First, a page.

In the midst of these squalid living conditions, Unferth began taking trips back to Central America. She started trying to write about her experiences there: first as a book of stories; next, a book of essays; an autobiographical novel; a murder mystery.
"I had written this book so many times and I was so upset with it," she says. "I sent the murder-mystery thriller to my agent, and my agent said, 'This book is so bad.' And I kept saying, I'm not going to be a writer anymore, but then I would start writing again."
Finally she gave up and wrote a novel, Vacation, about a bereft husband who winds up in Nicaragua with a traumatic head injury. She thought she had left her original project behind, but she was wrong. "A friend of mine read it when it came out and emailed me and said, 'Congratulations! You finally finished that Nicaragua book!'"It was at that point that Unferth settled on writing a memoir. That decision didn't come easily. "I felt a lot of doubt about the memoir project at first," she says. "Many literary writers think that [a memoir] is not so literary."
Though Unferth no longer believes this, she might have had a point. The most visible memoirs tend to rely on sensational events, boldly written. Consider the way Elizabeth Gilbert consumes her way to epiphany in Eat, Pray, Love, or Jeannette Walls's triumph over the childhood horrors she depicts in The Glass Castle. While these books are irrefutably engaging, their neat resolutions ring a bit false. Hollywood endings don't have room for ambiguity.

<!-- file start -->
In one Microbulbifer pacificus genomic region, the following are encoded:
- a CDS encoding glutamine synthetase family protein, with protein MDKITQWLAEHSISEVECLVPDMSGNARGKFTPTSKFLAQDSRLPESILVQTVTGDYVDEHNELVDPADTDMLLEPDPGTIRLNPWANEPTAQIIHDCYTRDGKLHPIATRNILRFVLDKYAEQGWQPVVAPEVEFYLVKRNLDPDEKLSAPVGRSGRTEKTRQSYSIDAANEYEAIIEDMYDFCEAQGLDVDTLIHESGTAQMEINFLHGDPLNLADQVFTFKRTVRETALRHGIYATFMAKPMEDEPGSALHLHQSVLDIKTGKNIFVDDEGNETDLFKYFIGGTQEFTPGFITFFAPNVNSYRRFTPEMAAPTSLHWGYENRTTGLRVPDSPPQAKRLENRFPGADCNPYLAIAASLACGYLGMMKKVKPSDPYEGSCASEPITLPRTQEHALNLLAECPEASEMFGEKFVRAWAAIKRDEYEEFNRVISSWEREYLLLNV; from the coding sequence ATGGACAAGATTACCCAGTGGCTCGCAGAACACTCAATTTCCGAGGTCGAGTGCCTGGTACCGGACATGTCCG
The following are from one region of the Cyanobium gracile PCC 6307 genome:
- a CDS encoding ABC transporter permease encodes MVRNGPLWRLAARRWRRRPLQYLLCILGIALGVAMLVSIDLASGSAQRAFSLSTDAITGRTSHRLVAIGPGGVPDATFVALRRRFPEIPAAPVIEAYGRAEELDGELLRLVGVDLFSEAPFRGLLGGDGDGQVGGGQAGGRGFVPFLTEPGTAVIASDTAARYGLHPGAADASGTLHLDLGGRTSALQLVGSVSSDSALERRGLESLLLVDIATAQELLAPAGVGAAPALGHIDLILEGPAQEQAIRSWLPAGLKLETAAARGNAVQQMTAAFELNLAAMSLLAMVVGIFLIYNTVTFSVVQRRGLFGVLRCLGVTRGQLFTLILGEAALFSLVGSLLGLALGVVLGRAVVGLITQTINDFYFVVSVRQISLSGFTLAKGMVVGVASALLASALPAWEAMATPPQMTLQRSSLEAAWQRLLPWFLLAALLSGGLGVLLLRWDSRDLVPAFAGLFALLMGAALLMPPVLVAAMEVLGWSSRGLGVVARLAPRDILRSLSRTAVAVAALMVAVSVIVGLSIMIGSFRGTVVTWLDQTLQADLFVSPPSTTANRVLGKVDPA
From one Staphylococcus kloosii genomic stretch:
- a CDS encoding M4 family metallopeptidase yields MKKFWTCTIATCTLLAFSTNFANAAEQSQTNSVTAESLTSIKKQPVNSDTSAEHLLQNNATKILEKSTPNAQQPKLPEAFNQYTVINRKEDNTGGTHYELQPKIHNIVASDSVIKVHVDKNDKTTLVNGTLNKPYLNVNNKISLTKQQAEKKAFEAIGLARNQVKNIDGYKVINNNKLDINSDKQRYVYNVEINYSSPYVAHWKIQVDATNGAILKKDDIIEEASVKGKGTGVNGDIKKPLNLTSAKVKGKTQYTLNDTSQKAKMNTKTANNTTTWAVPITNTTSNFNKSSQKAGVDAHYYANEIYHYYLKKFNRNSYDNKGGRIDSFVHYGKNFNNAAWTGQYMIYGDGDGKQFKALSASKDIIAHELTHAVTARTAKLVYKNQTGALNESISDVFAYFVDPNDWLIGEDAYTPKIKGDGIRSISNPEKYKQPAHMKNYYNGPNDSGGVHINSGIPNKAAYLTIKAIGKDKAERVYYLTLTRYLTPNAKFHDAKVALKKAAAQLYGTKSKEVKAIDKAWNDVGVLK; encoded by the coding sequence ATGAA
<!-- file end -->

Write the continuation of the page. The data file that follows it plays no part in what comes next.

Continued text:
Unferth lingers over the void. Halfway through Revolution, she describes a hot afternoon pent up with some naked feminists:
My coming-of-age story, if I had one, would be right here. It didn't involve a loss of innocence or man's inhumanity to man. It was me taking my clothes off and marching in a circle around the room. Somehow I knew — nothing specific, I just knew — I wasn't who I would be. More of me was coming. It doesn't seem like much, but there it is.
Rather than tidy lessons, Unferth gives her splendid voice. In finding it, however, she faced some challenges she hadn't encountered while writing her novel. "In a memoir, first of all, you know what happens in the end," she says. "The person doesn't die, obviously."
'THIS DEFINING THING'
Unferth finds her students to be career-oriented optimists unlikely to run away and join the revolution. "I would use the word 'corporate,' but that's not quite what I mean," she says. "I don't see them protesting and that kind of thing . . . but I don't think that means they're less interested in a kind of social justice. Protesting doesn't really work. It doesn't do that much. Maybe sometimes it does, but I think that the generation today is more interested in using resources like voting with their dollars or trying to divert resources into things that they approve of, like recycling. You don't want to get off of the train of success to go and join a revolution." She pauses. "How can you be on that train and also help the world?"